People wearing face masks have always been prohibited from entering banks.
But, now in the coronavirus-era, bank robbers appear to be taking advantage of mask requirements that are needed for COVID-19 safety. Since the nation's first-known armed bank robbery in 1866 by the Jesse James gang, criminals have come up with all sorts of disguises to conceal their identities from employees and security.
"We've never allowed people into banks with masks, you know, simply because of the security risk of having unidentified people in the bank. The challenge we've got is that the pandemic is the larger risk right now," Paul Benda, senior vice president for Risk and Cybersecurity Policy at the American Bankers Association told the I-Team.
Even as banks deal with the pandemic by requiring masks, industry experts say bank robberies are actually down since COVID-19 erupted. But most hold-ups that are happening now involve bandits behind seemingly pandemic-related masks. On Monday, according to the FBI, a masked man implied he had a weapon and robbed the TCF bank in Homewood, Illinois.
Also Monday, the FBI says a man wearing a hat, hoodie and glasses, robbed the Fifth Third bank in the Chicago suburb of Bolingbrook. The FBI says he is a serial bank robber, seen in similar disguises at four separate bank heists the past month.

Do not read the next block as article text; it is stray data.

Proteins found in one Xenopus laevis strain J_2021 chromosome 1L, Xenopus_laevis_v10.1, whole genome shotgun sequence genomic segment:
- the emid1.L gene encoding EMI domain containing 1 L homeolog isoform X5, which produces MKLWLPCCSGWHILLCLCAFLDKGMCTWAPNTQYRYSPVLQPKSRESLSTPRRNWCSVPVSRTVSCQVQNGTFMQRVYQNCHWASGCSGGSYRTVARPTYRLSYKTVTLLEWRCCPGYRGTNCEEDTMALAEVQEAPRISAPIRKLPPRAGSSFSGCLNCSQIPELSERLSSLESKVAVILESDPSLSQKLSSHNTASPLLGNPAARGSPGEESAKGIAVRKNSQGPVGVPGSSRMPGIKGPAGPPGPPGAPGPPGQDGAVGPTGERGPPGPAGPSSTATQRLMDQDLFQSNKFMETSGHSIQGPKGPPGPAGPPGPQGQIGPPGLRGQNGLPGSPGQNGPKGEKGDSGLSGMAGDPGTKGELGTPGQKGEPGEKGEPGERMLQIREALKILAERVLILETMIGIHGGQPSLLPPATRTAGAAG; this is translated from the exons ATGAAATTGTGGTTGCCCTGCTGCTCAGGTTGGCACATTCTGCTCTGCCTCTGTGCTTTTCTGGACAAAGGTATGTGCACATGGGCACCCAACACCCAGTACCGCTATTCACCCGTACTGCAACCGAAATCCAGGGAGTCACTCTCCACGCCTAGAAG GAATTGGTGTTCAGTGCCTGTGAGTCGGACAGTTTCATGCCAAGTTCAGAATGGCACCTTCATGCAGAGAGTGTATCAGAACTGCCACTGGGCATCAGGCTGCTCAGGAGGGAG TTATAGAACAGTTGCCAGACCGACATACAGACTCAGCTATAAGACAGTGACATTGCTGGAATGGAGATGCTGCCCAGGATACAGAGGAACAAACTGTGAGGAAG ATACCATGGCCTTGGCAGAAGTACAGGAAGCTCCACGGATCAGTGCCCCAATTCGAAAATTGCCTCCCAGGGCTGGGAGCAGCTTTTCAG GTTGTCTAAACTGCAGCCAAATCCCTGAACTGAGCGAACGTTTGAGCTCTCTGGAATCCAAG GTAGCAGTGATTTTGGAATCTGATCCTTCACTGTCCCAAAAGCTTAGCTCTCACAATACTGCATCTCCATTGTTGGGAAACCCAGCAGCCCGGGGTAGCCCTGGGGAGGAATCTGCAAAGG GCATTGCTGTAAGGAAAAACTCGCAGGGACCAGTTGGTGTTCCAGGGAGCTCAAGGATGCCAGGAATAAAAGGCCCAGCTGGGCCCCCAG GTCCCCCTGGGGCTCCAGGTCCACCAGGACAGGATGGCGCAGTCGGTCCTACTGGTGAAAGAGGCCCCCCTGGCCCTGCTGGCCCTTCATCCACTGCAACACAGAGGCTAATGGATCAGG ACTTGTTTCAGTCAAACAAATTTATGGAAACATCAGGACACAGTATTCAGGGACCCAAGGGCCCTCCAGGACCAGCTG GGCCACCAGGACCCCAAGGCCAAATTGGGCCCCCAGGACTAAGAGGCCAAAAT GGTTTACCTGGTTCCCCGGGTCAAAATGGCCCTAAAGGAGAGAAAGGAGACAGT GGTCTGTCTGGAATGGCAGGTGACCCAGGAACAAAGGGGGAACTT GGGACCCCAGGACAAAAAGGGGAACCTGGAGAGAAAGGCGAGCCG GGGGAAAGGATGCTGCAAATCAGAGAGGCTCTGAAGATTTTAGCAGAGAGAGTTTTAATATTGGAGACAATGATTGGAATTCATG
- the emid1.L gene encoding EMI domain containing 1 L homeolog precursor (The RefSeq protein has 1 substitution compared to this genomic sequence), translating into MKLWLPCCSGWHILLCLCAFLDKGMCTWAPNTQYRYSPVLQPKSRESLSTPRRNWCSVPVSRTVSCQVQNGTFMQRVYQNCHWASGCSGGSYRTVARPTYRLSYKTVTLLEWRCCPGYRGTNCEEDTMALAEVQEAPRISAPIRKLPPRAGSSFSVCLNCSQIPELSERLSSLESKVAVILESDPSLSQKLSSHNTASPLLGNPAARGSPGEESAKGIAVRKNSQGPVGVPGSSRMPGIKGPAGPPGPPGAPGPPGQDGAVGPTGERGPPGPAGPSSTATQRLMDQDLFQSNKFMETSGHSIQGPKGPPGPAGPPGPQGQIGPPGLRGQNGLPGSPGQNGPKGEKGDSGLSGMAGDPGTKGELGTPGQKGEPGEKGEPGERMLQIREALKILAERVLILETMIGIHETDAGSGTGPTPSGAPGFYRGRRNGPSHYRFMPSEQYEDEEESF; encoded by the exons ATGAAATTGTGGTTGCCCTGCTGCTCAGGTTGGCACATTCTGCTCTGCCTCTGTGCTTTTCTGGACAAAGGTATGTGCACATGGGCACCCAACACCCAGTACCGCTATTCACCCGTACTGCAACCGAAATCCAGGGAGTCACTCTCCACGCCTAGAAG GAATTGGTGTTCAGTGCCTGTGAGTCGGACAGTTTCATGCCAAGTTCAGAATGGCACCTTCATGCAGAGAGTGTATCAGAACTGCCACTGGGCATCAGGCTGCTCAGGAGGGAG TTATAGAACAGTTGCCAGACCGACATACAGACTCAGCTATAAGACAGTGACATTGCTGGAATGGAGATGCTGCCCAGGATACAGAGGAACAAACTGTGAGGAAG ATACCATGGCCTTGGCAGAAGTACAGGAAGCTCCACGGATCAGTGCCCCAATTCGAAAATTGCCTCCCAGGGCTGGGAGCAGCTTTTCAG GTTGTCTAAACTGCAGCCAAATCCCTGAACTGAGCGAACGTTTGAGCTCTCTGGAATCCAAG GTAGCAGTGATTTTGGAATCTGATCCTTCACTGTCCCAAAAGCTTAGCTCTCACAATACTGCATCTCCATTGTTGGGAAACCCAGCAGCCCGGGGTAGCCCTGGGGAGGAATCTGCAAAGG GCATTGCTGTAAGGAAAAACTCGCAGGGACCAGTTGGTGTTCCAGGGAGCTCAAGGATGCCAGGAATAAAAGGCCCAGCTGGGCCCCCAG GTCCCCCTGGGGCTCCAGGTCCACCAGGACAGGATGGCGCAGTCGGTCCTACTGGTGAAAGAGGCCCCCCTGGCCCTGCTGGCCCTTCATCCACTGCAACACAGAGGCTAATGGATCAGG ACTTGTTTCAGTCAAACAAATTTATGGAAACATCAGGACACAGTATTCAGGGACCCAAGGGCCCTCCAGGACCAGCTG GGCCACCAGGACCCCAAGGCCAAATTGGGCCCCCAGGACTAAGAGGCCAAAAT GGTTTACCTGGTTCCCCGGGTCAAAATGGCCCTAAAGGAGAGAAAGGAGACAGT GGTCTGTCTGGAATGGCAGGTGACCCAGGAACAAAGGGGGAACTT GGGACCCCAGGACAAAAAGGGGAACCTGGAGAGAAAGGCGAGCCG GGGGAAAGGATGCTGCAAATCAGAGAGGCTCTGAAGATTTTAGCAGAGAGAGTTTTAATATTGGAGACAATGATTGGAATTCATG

"I mean, the exact picture of what you would expect a bank robber to wear, and people are asking you to wear those," former FBI official and ABC News Contributor Richard Frankel told the I-Team. "You're almost inviting somebody to come in and attempt a bank robbery."
Frankel tells the I-Team there is a simple answer that can account for COVID-19 safety while serving as a robbery deterrent.
"There are cameras in every bank, usually at the doors as you enter into the bank, and if you drop the mask, we still identify each person who comes in there," he said. "So if it comes a time when there's a bank robbery, we do have a picture of the person who committed that bank robbery."
"That is actually one of the things that we recommend for bankers; if you've got the staff to have a door greeter, ask that person to remove the mask, face the camera, identify. We think that presents a great deterrent," Benda said.
Bank security experts, including FBI officials in Chicago, say that even with masks and disguises, law enforcement has other tools to identify suspects. No one has total anonymity.
Until the pandemic ends, though, financial industry officials say masks will be required to protect the two million employees nationwide who work in banking.